Do you have late tax returns? Are you feeling stressed and worried over tax matters?
We understand. At Platinum Accounting & Taxation we’ve helped many taxpayers bring their late tax returns and general tax affairs up-to-date.
You’re in the right place and we’re ready to help you.
We know how late tax return lodgments can make you feel – stressed, anxious, debilitated. But a lot of the stress you’re feeling is based on how you think the ATO might work, rather than how the ATO actually works. When we explain to our clients how the ATO actually handles late tax returns, we find it gives our clients instant comfort.
Clients with overdue tax returns often leave our office feeling better and saying “That’s a huge weight off my shoulders”, even though there may be a lot work still ahead of us. The relief comes from having some certainty around what the situation actually is, rather than worrying over what could happen. So we encourage you to begin the process with us, rather than delaying it any further.
We love helping clients do away with the stress of tax and get a better night’s sleep. Helping our clients achieve peace of mind is one of the most rewarding aspects of our work. So read on, because we’re certain our answers to your questions will help dissipate some of the tax stress you’re feeling right now.
1. Will the ATO jail me for having late tax returns?
No. Late lodgement of tax returns is completely different from tax evasion, or tax fraud, or any of the other crimes the ATO pursue people for. You’re not going to get a knock on the door from the police about late tax returns.
The ATO has an escalating scale of action which goes something like this:
- Reminder letter
- Failure to lodge penalty (in certain cases)
- Demand for lodgments
- Default assessment warnings
- Statement of account (detailing your tax bill)
- Payment reminder
- Refer to a debt collector
- Legal action
We’ll be honest in saying that the ATO does have different approaches for different situations, however, if you’re individual or a small business then you’re likely nowhere near the legal action stage.
In the rare event that your case does reach the legal action stage, it’s still not a police or jail matter anyway.
2. I’m due a tax refund. Will the ATO still fine me?
It’s fair to say that most employees get a tax refund because employers are supposed to deduct enough tax from your annual salary.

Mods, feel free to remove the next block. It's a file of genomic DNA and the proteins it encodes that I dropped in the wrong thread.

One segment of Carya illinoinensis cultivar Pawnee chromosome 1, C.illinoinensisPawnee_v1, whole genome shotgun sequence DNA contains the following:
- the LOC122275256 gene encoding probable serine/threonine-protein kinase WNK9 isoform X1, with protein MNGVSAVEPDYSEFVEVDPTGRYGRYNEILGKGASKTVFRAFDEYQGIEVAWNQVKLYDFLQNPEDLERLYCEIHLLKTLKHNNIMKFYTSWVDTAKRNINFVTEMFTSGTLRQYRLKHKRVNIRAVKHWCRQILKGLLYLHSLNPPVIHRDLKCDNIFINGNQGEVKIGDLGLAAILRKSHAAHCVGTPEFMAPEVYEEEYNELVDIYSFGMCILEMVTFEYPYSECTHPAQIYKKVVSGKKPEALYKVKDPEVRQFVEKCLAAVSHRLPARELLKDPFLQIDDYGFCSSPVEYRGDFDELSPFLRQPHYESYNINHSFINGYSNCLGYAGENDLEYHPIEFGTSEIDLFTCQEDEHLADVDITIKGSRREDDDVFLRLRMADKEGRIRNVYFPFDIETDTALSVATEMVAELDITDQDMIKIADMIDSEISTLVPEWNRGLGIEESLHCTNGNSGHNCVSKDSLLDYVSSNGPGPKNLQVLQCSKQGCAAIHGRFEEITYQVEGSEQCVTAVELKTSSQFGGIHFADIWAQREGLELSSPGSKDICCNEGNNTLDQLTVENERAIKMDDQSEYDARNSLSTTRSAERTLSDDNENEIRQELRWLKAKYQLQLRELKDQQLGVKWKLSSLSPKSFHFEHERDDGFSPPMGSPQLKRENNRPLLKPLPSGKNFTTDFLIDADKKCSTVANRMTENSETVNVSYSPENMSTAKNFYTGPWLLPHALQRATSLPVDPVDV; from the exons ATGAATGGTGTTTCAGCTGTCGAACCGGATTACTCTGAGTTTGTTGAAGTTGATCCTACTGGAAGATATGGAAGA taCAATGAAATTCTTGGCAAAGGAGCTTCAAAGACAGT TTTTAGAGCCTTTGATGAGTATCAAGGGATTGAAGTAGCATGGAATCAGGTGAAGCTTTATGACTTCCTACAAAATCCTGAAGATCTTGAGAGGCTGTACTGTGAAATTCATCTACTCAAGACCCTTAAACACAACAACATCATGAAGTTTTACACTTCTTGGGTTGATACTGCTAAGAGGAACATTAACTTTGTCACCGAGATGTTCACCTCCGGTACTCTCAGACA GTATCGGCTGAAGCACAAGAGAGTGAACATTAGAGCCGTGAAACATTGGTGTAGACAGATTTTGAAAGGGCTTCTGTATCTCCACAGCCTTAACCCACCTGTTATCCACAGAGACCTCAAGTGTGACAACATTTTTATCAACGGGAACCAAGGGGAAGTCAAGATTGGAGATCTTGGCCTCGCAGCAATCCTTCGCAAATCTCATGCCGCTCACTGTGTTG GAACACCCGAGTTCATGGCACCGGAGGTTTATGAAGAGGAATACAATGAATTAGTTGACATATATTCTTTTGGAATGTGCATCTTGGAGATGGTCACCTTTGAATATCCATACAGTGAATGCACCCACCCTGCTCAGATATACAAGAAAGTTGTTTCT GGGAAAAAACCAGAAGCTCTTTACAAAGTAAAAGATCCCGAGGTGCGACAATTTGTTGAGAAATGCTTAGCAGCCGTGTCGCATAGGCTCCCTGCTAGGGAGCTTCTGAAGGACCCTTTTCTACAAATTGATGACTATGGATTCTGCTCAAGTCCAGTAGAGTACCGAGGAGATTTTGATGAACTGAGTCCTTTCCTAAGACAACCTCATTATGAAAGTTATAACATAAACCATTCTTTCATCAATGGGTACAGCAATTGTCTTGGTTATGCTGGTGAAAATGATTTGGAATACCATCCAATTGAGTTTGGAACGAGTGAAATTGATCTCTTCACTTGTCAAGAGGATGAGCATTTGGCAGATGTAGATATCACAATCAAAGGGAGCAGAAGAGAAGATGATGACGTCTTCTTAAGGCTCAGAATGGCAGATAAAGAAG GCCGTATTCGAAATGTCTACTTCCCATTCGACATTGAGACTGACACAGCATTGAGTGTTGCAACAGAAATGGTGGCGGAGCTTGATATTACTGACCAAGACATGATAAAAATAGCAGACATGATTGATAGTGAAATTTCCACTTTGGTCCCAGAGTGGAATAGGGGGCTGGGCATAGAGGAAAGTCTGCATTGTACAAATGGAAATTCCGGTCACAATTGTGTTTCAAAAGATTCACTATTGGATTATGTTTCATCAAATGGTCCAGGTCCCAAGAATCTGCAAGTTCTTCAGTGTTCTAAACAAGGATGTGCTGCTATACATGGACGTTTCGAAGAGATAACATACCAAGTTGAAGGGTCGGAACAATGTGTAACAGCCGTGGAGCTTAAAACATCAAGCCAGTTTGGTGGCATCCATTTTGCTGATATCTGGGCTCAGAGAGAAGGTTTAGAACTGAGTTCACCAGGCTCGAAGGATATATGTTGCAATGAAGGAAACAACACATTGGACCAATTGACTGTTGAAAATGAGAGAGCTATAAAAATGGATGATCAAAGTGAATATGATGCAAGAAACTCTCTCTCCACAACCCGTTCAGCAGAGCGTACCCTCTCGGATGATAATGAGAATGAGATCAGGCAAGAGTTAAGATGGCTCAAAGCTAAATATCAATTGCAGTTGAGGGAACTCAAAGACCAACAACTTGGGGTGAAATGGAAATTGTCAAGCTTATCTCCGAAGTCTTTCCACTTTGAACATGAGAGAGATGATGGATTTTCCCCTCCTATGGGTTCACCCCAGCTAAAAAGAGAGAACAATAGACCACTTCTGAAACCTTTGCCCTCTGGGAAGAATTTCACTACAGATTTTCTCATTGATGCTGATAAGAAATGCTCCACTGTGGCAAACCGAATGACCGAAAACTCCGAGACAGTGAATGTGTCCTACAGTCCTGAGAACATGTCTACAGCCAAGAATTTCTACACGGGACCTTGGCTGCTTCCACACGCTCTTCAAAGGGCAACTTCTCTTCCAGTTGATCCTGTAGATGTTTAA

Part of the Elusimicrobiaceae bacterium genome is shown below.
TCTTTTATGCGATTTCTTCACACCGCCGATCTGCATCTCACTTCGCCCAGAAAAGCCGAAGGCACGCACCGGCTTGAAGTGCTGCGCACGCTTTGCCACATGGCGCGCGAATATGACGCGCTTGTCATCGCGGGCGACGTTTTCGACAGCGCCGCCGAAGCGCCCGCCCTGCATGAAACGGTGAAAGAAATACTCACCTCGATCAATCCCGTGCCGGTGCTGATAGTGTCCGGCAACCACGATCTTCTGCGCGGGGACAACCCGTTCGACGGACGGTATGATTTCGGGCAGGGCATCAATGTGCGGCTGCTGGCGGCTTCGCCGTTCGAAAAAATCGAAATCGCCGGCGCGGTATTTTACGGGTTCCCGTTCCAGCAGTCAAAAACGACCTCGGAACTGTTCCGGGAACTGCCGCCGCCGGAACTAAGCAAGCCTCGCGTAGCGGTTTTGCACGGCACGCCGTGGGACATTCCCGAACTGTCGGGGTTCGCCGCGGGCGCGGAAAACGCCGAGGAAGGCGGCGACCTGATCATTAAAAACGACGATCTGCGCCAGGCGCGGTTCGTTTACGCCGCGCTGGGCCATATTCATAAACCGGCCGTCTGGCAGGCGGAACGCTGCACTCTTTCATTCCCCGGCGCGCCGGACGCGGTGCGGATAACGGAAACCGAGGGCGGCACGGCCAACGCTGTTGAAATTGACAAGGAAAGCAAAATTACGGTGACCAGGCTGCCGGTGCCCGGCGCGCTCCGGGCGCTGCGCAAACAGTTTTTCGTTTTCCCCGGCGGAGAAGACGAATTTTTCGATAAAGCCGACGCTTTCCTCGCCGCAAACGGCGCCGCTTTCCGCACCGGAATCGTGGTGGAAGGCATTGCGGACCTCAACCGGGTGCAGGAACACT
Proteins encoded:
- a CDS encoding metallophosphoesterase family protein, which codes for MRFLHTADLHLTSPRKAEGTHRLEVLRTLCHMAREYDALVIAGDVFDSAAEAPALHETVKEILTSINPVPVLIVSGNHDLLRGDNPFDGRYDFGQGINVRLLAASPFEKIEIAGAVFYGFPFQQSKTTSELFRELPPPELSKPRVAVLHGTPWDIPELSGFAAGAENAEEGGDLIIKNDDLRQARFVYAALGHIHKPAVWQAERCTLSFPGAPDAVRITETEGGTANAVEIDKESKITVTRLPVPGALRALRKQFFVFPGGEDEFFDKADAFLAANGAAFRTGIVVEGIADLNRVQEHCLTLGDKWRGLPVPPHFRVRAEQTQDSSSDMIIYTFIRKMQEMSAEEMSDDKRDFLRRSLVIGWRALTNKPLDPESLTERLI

If you lodge late and get a refund, the ATO won’t fine you. Yes, you read that right. Check out the ATO website here if you don’t believe us!
A word of warning: if you are fined for not lodging a tax return, and then you later receive a refund, that doesn’t mean your fine will be automatically reversed. You’ll need to request a penalty remission.
3. Will I be fined and charged interest for late lodgement?
Fines? Possibly. Interest? Certainly (if you have a tax liability).
The ATO might have a tough reputation, but on the whole, they’re quite fair and reasonable. They do offer official channels through which a taxpayer (or their tax agent) can request remission of any fines and interest.
With a polite request and a solemn promise to be a timely tax lodger from this day on, they’ll often give favourable consideration to the reversal of penalties and interest.
They take into consideration your personal situation, such as physical or mental illness, family breakdown, being a victim of crime, natural disasters or other factors beyond your control. When you’re able to evidence reasons such as these the ATO are likely to be more willing to assist with the remission of penalties and interest.
It’s worth noting that the ATO’s interest rate is around ten percent.
The standard late lodgment penalty is $210 per “penalty unit” for small taxpayers, and the maximum fine is $1050 (5 months at $210 per month).
4. Does the ATO allow payment arrangements?
Naturally, the ATO expects that all tax liabilities are paid on time and in full. However, if full payment is not possible, they do accept payment arrangement by negotiation.
Payment arrangements are generally acceptable where the debt will be paid off within 12 months. Beyond that, there is some limited scope for a longer payment plan of up to 24 months, but you may need to demonstrate financial hardship or other complex circumstances.
But there is one condition: You must stay up to date on all future BAS and tax lodgments. For example, if you commence a payment plan to reduce the existing tax debt, but miss a future BAS or tax payment, your payment arrangement will default. This means you may need to re-negotiate your payment arrangement. You must be mindful of the need to manage past and future tax payments obligations simultaneously.
If you can pay in full, you should always opt to do so. Not only is it preferred by the ATO, but you don’t want to be burdened with a debt at incurring interest at a rate of 10%. We don’t recommend using the ATO as a bank.
5. So where to from here?
Having late tax returns means just that. It has nothing to do with being a terrible person. You haven’t committed a heinous crime. It’s just a matter of lodging a few forms to bring your tax affairs up-to-date.
We strongly recommend that you lodge your late tax returns even if you can’t pay the associated tax debt. You’d rather have just a debt, than have a debt plus late lodgments.
If you’re worried about not having access to all of your tax documents, don’t worry. As registered tax agents we can access your ATO pre-filling reports from as far back as 2017 financial year.
We will support you throughout the entire process, and do our very best to achieve a reasonable and practical outcome with the ATO.
We offer face-to-face appointments in our Melton office, as well as online Skype appointments, no matter where in the world you may be.